Peter In Limbo

By John Norry

Peter was getting more and more agitated. He was desperate to speak. But, you couldn’t contradict a priest; especially not a parish priest! Peter lowered his head and took a few deep breaths.

“Here! Have you been listening to a single word I’ve been saying?” Father Kerr’s eyes seemed to bore straight through him.

Mr. O’Brien was surprised by the way the priest reacted.

"Me, Father?” Peter tried to keep the fear out of his voice. He grabbed hold of the desk seat with both hands, pressing down, trying to control his shaking.

“Yes, you boy! What’s your name, again?”

“Peter, Father.”

“Peter! And were you not given a surname?”

Mr. O’Brien smiled reassuringly at Peter; mouthing THOMSON.

Peter was relieved that Mr. O’Brien was on his side and he grew more confident. He knew what surname meant.

“Thomson, Father.”


Mr. O’Brien picked up on the distaste in Father Kerr’s voice. God forgive me, but I can’t abide that man! Respect the priest that he is, but I have no time for the man that he is!

"And were you listening to a single word I said, Thomson?”

“You said, Father, that if a baby was not baptized that it would go to Limbo.”

Father Kerr was surprised. The boy, in spite of being the offspring of that Archie Thomson, was well spoken enough.

“And do you have anything to say on the matter?”

Peter decided that he had. If he got the belt for it then it was a price he was prepared to pay.

“I don’t believe it, Father!” There, he said it. His face was red and he knew that every set of eyes in the room were boring into him. He waited for the wrath that was about to descend on him.

Mr. O’Brien was delighted. Good for him!

“You don’t believe it!” Father Kerr was almost apoplectic.

Mr. O’Brien had given Father Kerr enough slack and was determined to protect his pupil.

“I would be most interested in hearing why not, Peter; if that’s okay with you, Father?” Mr. O’Brien sat on a desk just in front of Peter, partially screening him from the priest.

“Because it’s so unfair!”

“Unfair?!” Father Kerr was not pleased.

Before Father Kerr could say anything else Mr. O’Brien spoke. No way is that man going to pick on an innocent wean!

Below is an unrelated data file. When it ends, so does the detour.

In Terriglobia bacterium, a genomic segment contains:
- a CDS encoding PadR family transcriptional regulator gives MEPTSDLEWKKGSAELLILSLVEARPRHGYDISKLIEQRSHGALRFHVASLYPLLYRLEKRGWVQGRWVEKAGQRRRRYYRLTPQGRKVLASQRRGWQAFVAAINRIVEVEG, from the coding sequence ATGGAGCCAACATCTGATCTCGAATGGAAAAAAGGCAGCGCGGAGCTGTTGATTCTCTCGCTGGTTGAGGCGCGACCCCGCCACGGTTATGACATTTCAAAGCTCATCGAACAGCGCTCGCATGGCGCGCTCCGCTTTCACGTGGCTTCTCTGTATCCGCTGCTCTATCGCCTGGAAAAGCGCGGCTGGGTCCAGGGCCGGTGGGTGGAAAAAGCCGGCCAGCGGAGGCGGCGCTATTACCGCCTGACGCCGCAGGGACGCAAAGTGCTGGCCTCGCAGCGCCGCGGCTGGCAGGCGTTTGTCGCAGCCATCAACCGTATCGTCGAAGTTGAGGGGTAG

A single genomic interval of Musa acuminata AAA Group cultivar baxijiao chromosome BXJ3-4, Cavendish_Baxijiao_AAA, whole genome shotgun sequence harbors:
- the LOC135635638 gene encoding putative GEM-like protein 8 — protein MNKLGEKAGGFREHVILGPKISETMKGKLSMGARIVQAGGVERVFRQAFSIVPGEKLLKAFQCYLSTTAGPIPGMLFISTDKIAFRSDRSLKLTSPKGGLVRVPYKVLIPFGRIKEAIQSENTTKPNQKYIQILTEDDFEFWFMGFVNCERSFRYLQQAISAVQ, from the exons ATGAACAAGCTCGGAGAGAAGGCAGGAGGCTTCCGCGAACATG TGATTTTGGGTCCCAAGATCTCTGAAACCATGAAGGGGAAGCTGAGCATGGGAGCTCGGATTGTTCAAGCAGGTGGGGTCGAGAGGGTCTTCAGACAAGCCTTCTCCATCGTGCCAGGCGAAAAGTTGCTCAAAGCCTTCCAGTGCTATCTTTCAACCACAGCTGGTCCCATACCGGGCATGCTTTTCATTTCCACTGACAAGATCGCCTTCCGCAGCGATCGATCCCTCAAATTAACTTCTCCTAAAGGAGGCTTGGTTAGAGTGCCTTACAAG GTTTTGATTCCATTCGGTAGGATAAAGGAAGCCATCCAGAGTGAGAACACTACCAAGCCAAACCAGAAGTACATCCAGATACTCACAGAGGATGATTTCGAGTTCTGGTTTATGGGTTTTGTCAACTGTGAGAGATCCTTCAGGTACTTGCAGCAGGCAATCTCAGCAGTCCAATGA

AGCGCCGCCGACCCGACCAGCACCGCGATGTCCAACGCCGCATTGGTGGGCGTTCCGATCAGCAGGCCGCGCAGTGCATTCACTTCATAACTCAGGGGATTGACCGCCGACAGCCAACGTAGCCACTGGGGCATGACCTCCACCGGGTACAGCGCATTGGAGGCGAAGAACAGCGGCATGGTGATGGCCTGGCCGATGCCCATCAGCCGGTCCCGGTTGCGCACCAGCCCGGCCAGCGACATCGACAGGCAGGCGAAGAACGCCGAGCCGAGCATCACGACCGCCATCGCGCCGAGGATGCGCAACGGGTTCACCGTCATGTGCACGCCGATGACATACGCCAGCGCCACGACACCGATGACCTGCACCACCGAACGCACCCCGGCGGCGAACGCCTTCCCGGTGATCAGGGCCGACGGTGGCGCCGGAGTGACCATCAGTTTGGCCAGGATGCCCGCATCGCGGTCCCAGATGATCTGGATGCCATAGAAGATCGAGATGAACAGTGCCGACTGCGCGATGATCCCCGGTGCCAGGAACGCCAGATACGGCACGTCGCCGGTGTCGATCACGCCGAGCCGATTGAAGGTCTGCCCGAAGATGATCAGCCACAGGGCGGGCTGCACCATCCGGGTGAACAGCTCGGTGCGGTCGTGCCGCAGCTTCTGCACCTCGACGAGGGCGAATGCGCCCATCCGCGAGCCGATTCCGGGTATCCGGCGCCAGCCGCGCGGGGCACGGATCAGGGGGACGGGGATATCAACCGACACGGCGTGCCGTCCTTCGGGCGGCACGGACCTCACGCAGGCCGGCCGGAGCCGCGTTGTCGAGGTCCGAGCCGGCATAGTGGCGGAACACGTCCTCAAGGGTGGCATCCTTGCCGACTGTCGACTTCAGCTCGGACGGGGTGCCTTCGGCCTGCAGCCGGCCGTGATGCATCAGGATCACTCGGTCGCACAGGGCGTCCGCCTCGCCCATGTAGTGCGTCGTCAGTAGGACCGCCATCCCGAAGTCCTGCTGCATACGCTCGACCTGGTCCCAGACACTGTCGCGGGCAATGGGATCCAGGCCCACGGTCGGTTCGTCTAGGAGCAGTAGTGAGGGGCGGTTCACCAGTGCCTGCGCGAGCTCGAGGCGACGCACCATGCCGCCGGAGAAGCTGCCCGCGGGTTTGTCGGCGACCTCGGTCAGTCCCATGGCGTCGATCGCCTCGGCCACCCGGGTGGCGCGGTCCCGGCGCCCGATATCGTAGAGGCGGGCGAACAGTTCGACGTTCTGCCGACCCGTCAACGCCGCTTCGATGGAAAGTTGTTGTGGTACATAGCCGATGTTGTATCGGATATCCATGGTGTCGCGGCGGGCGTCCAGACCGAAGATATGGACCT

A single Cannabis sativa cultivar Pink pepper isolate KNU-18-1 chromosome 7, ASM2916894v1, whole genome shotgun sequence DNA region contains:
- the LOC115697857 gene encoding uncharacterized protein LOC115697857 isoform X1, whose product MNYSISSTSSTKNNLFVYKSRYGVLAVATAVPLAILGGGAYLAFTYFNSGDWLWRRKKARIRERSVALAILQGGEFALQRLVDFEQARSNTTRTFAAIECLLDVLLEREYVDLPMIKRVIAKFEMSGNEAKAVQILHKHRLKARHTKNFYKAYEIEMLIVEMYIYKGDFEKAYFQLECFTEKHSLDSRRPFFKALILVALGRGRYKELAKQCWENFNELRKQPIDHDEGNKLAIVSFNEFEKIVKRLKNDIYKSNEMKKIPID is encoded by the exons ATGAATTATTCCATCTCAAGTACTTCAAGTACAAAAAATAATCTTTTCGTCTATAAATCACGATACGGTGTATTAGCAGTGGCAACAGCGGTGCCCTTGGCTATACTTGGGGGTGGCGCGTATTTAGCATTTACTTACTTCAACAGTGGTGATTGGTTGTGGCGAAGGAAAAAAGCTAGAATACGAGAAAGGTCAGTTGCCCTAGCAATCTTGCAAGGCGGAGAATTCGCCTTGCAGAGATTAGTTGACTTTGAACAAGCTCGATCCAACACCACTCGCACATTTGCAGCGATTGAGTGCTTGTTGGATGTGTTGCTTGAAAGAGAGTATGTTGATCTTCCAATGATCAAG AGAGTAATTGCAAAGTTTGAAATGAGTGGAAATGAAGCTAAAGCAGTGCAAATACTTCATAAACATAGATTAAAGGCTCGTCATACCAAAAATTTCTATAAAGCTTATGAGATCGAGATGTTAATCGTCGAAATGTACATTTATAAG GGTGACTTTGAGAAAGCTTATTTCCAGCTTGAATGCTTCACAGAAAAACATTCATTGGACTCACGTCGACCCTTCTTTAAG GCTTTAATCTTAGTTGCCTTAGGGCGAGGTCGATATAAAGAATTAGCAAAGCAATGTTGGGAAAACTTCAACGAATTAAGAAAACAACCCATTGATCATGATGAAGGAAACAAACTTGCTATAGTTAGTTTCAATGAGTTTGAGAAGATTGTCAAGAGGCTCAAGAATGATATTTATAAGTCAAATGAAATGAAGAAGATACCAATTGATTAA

“Interesting! Well, class, would you like to hear what Peter has to say?”

“Yes, Mr. O’Brien,” the children chorused. Most of them now realised that something momentous was happening; and one or two had picked up on that Mr. O’Brien was backing Peter against the priest!

Father Kerr was furious but knew that he had better back off. Mr. O’Brien was not the type you messed with. He was a war hero, with a list of decorations as long as your arm and was absolutely dedicated to his pupils. Father Kerr knew that he had now thrown a protective cordon around Peter Thomson and that he had best keep his powder dry.

Mr. O’Brien smiled reassuringly and nodded to Peter to continue.

“If God is good… and we know that he is… then he wouldn’t pick on an innocent little baby!” Peter relaxed. The class was spellbound and he was actually enjoying having the platform.

 “My Uncle Peter died when he was an infant. And my granny said that if the nurse hadn’t baptized him just before he died, he’d have gone to Limbo!”

Mr. O’Brien nodded his encouragement.

 “But… I was thinking… I was thinking… why shouldn’t little babies… who haven’t done anything to anybody… why shouldn’t they go straight to heaven?”

 “Well, Peter, you have certainly given us all something to think about. Mr O’Brien stood and clapped his hands, encouraging the class, but no encouragement was needed. David and Chris were standing and the rest of the class followed them.

“We learned a very valuable lesson from Peter today,” Mr. O’Brien said once Father Kerr had left. He knew that the priest had been furious. However, Mr. O’Brien also knew that Father Kerr was wrong.  A little knowledge is a dangerous thing!

“Peter taught us not to be afraid to say what you think. Have the courage of your convictions and defend them… at all costs!”

Note: the names of some of the people in the story have been changed.


defiance, personal rebellion, solidarityd